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With arrival of swine flu, have an IT plan in place


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POSTED: Sunday, May 10, 2009

With the recent news that the swine flu has hit our shores, many folks are scrambling to prepare for the worst. While there are certainly many pressing considerations, preparing your businesses or organizations for a pandemic should be high on the list of things to take into account. More specifically, many information technology-related items should be addressed.

In fact, the federal government has published a Web site, pandemicflu.gov, which provides a wealth of information about the swine flu. It includes checklists for federal, state and local government organizations, individuals, schools, health-care institutions, communities and businesses. IT-related items are prevalent throughout all of these lists but especially for businesses.

Some key excerpts include:

» Put together a plan that identifies essential employees and other critical resources, such as computer systems, that are required to maintain business operations. Systems often require human intervention for regular maintenance, so some representation of IT staff is almost always critical.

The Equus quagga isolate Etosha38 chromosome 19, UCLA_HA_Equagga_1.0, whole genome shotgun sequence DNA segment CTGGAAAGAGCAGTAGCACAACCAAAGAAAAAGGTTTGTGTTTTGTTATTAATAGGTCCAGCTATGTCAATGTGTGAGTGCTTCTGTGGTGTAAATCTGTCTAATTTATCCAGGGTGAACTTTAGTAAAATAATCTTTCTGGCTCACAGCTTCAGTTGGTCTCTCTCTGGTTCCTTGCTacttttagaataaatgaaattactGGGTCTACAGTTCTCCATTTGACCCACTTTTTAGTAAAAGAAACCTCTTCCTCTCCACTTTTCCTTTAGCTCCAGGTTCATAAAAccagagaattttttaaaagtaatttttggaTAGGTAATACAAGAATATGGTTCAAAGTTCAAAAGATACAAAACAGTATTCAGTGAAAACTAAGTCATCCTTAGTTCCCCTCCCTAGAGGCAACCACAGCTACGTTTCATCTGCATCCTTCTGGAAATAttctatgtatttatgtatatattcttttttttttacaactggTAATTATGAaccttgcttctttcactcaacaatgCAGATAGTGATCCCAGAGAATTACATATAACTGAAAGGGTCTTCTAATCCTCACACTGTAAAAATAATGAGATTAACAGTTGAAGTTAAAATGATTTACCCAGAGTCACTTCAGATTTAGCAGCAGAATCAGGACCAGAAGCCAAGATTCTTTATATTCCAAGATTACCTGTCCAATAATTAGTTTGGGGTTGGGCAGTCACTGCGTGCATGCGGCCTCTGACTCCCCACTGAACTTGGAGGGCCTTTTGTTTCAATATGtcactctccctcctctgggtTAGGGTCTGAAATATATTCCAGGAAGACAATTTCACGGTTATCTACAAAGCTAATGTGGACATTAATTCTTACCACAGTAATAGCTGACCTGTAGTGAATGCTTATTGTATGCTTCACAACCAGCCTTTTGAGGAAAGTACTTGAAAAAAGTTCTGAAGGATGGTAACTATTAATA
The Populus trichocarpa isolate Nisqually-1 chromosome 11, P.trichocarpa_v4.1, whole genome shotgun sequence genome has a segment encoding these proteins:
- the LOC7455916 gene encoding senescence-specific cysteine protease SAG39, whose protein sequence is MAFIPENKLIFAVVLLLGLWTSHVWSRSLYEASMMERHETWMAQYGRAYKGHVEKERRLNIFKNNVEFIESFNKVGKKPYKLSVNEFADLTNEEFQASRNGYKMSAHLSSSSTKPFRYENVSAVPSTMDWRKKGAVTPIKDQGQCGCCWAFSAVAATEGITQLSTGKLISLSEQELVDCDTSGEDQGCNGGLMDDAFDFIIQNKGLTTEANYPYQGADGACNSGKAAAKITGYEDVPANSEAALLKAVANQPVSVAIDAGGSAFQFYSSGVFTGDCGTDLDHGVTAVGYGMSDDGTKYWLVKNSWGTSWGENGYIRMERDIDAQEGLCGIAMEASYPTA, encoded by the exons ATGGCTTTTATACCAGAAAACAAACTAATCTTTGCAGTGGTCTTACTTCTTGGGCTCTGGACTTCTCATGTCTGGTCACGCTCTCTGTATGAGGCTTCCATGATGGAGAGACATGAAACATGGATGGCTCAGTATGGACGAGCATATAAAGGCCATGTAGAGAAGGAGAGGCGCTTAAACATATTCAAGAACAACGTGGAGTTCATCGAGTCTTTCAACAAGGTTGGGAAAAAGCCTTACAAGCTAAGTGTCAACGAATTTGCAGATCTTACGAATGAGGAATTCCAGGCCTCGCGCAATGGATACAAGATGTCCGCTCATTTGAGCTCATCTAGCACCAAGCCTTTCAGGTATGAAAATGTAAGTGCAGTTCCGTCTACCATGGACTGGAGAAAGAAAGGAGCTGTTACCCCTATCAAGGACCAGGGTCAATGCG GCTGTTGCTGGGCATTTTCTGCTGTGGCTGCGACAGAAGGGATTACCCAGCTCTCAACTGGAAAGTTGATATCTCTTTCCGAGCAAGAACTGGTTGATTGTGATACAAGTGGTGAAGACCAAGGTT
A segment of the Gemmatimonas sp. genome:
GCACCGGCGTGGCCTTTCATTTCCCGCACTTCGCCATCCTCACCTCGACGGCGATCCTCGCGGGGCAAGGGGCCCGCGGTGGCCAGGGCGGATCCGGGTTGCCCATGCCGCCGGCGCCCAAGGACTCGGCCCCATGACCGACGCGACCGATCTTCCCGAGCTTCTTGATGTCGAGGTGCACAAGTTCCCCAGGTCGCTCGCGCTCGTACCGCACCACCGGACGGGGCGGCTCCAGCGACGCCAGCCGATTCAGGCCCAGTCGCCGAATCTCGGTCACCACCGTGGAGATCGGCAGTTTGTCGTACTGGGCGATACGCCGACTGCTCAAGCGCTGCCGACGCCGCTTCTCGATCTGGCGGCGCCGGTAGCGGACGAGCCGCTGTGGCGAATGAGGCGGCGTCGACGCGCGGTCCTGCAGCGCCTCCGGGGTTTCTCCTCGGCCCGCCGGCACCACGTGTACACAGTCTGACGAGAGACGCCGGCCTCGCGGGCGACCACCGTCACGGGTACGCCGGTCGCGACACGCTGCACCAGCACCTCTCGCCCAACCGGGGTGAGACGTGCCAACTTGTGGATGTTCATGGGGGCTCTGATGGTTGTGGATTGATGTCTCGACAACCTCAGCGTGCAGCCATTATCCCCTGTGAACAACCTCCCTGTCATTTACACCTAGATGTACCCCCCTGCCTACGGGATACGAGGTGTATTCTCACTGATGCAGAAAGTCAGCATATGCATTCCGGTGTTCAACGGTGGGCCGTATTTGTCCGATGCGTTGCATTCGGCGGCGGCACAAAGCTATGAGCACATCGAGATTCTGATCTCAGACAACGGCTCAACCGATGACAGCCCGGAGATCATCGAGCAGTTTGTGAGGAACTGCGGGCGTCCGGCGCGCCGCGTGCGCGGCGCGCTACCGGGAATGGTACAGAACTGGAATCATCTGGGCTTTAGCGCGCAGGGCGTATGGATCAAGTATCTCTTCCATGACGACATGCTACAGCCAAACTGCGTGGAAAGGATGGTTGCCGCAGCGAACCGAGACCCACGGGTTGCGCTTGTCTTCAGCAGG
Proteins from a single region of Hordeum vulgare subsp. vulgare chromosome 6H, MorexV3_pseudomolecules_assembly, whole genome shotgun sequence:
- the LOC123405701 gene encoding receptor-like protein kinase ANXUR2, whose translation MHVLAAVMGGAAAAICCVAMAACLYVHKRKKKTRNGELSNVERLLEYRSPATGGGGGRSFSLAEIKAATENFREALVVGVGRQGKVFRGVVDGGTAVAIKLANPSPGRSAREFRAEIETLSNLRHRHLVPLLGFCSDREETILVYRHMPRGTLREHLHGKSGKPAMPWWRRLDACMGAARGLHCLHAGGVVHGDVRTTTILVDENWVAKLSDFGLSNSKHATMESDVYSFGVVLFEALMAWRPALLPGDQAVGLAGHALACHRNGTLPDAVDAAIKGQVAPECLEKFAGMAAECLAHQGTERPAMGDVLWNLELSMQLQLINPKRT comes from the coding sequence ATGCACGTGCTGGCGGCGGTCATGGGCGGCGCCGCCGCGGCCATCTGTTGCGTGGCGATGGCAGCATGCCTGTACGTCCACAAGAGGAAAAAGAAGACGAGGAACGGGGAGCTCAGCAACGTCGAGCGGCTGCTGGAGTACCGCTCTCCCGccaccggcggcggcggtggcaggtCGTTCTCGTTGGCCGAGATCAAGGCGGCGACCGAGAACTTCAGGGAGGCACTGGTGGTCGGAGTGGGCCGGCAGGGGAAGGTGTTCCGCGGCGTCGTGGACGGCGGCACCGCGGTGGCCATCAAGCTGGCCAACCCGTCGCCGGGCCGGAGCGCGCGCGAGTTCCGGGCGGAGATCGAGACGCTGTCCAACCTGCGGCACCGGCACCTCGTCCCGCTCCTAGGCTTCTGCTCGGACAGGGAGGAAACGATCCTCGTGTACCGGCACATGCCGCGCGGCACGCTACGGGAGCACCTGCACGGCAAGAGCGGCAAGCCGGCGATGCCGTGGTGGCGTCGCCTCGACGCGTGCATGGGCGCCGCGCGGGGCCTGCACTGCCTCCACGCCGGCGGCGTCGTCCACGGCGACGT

» Anticipate an absence rate and prepare an ancillary work force. If your own staff can't come in, perhaps contractors, employees in other positions or former employees can fill in. With respect to IT, arrangements can be made in advance so that the replacement employee or contractor can be brought up to speed prior to the actual need.

» Establish flexible work-site policies. By now many companies have facilities to provide for telecommuting. Typically, though, such provisions are not robust enough to handle a large percentage of off-site workers. Businesses need to strongly consider enhancing their technical infrastructure to support heavy telecommuting.

» Establish an emergency communications plan. Identify key contacts and backups, as well as a chain of command and processes for communication. E-mail, text messaging, cell phones and other technologies will be vital here.

Along those lines, while it is no small endeavor, businesses should consider some type of system to assist with collaboration. Such systems help to facilitate work flow when people cannot meet face to face.

Microsoft's Sharepoint Server (http://www.microsoft. com/sharepoint) is currently the 800-pound gorilla when it comes to software of this type. Its competitors include OpenText's ECM Suite (http://www.opentext. com) and O3Spaces Workplace (www.o3spaces.org), among others. O3Spaces is an open-source offering; its entry-level Community Edition is free to download.


John Agsalud is the director of professional services, Pacific region, for Decision Research Corp. Reach him at 949-8316, ext. 171., or at .(JavaScript must be enabled to view this email address).